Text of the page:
Tag Archives: Followers

The Search for “Natural”

There are several unnatural body movements and concepts found in Tango. One of the obvious ones being the woman’s back walk. However, many of the movements are very natural (or can be) and that is how we teach our students to see Tango. It is also the way we believe Tango has evolved – giving women the ability to be stronger and more independent in the dance, and allowing the movement for both dancers to be more natural.  The problem is that many students are taught to dance in countless unnatural ways.

Collecting  Collecting one’s feet (or specifically squeezing the thighs) OBSESSIVELY is not natural (or necessary). Let gravity work its magic and the leg will fall naturally perpendicular to the floor, straight under the pelvis. Having legs that act like pendulums will allow the ankles to come close together or make contact between steps.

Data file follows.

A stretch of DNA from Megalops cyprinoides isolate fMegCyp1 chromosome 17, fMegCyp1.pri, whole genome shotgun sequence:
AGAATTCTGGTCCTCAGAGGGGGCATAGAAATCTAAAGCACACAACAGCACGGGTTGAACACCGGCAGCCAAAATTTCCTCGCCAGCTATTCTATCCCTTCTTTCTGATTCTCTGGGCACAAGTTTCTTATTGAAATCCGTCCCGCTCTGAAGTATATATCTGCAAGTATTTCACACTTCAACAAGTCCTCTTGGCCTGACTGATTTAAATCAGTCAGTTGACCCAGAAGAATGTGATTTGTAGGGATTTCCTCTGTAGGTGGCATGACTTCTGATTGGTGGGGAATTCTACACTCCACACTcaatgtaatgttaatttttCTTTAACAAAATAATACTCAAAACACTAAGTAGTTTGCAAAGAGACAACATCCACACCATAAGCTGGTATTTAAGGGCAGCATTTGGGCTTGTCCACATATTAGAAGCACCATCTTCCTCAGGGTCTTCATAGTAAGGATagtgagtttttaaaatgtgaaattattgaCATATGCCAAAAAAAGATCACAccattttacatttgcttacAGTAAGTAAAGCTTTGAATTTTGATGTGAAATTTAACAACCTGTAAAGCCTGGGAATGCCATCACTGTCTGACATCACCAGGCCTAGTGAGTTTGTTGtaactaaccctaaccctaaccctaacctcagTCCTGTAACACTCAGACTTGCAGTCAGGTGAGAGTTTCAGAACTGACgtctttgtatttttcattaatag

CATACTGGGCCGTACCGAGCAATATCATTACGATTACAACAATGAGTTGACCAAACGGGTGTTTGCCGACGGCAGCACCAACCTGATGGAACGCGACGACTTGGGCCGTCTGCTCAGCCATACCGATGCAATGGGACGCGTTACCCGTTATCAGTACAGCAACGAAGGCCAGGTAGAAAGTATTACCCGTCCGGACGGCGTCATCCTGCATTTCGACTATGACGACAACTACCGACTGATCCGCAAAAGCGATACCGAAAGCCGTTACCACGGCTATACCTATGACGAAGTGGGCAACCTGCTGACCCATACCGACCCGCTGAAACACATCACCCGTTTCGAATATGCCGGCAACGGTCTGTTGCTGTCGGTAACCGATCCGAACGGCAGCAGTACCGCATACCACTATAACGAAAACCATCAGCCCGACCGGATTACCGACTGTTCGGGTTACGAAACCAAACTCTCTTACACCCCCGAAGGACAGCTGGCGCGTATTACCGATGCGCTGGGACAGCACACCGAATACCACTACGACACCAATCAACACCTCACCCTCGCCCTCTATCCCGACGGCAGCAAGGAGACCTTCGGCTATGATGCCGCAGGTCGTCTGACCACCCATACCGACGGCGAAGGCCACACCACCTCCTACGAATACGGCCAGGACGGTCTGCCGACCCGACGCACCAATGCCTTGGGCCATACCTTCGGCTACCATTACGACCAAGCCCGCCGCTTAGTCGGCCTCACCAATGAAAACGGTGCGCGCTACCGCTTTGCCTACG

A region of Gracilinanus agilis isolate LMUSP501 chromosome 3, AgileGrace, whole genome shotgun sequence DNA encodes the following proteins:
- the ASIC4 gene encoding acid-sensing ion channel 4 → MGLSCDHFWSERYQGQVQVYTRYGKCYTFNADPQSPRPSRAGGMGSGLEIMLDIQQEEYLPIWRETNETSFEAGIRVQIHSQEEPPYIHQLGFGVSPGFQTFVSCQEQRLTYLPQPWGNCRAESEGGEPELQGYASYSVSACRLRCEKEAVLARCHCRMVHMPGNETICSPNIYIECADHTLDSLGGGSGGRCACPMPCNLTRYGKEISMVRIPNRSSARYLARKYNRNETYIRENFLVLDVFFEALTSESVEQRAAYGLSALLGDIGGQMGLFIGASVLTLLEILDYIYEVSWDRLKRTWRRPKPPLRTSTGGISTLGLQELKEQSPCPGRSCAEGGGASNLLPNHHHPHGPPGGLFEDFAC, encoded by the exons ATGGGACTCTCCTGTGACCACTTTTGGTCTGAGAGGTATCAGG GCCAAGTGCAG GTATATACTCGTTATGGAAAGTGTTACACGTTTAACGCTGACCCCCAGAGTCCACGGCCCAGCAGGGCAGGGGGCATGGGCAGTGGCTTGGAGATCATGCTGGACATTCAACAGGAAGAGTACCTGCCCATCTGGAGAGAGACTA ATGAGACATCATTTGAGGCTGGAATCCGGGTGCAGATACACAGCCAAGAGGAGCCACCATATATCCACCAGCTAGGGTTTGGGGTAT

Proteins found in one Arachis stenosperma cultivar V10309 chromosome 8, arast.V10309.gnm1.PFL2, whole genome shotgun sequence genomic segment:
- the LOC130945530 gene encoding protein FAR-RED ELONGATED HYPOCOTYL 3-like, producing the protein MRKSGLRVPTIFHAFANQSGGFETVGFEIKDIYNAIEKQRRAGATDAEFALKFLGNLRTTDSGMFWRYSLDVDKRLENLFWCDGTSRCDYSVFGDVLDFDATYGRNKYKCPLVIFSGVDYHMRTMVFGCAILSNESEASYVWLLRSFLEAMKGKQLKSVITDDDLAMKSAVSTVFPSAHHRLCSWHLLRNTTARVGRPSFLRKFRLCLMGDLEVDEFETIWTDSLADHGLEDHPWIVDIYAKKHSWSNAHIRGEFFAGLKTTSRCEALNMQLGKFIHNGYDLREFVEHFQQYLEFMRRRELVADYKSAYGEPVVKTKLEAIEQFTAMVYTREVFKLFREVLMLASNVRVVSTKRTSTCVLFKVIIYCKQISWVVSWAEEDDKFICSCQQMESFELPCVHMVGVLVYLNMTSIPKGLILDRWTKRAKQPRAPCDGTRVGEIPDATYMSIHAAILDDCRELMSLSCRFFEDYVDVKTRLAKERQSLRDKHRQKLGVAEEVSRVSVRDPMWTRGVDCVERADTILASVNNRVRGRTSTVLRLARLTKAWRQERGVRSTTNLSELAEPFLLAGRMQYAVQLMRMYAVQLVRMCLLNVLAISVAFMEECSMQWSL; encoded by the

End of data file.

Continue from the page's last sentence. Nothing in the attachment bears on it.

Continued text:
Pretty Feet In addition to being taught to collect legs obsessively, many women have also been taught that their feet aren’t pretty enough. In order to “pretty” up the feet, women are taught to pronate their feet. There are many dancers and professional tango teachers that now have completely over-pronated feet.

This is an example of an over-pronated foot in Tango:

This is an example of a more natural line:

Having natural lines mean your feet fall downwards when they are beneath you. When they are to the side, they can relax, but they should NOT be pushed downwards in order to get a more “intense” (pronated) look to the foot.